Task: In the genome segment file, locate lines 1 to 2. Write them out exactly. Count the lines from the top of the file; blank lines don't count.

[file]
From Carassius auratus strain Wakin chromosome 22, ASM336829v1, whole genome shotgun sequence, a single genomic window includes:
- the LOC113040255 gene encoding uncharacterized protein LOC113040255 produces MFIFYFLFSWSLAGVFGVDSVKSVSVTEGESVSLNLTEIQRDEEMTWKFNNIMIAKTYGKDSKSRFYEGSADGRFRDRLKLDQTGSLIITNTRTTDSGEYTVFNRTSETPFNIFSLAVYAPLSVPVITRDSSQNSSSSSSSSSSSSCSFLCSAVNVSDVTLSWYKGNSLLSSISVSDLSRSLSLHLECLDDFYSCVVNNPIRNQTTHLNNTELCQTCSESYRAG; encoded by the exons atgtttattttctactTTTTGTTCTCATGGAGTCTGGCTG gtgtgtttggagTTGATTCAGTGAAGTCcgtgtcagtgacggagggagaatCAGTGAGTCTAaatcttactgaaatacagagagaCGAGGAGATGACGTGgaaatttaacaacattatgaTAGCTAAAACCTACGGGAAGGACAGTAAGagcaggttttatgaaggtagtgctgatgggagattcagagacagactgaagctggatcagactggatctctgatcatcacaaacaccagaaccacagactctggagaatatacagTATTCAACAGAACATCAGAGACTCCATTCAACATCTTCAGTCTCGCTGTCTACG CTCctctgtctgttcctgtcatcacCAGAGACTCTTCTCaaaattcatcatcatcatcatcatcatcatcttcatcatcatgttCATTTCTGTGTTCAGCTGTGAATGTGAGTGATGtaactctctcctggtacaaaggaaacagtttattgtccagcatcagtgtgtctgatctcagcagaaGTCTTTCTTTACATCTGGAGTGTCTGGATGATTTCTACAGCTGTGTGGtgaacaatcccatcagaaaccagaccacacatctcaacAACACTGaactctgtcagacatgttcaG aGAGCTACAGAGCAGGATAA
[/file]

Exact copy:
From Carassius auratus strain Wakin chromosome 22, ASM336829v1, whole genome shotgun sequence, a single genomic window includes:
- the LOC113040255 gene encoding uncharacterized protein LOC113040255 produces MFIFYFLFSWSLAGVFGVDSVKSVSVTEGESVSLNLTEIQRDEEMTWKFNNIMIAKTYGKDSKSRFYEGSADGRFRDRLKLDQTGSLIITNTRTTDSGEYTVFNRTSETPFNIFSLAVYAPLSVPVITRDSSQNSSSSSSSSSSSSCSFLCSAVNVSDVTLSWYKGNSLLSSISVSDLSRSLSLHLECLDDFYSCVVNNPIRNQTTHLNNTELCQTCSESYRAG; encoded by the exons atgtttattttctactTTTTGTTCTCATGGAGTCTGGCTG gtgtgtttggagTTGATTCAGTGAAGTCcgtgtcagtgacggagggagaatCAGTGAGTCTAaatcttactgaaatacagagagaCGAGGAGATGACGTGgaaatttaacaacattatgaTAGCTAAAACCTACGGGAAGGACAGTAAGagcaggttttatgaaggtagtgctgatgggagattcagagacagactgaagctggatcagactggatctctgatcatcacaaacaccagaaccacagactctggagaatatacagTATTCAACAGAACATCAGAGACTCCATTCAACATCTTCAGTCTCGCTGTCTACG CTCctctgtctgttcctgtcatcacCAGAGACTCTTCTCaaaattcatcatcatcatcatcatcatcatcttcatcatcatgttCATTTCTGTGTTCAGCTGTGAATGTGAGTGATGtaactctctcctggtacaaaggaaacagtttattgtccagcatcagtgtgtctgatctcagcagaaGTCTTTCTTTACATCTGGAGTGTCTGGATGATTTCTACAGCTGTGTGGtgaacaatcccatcagaaaccagaccacacatctcaacAACACTGaactctgtcagacatgttcaG aGAGCTACAGAGCAGGATAA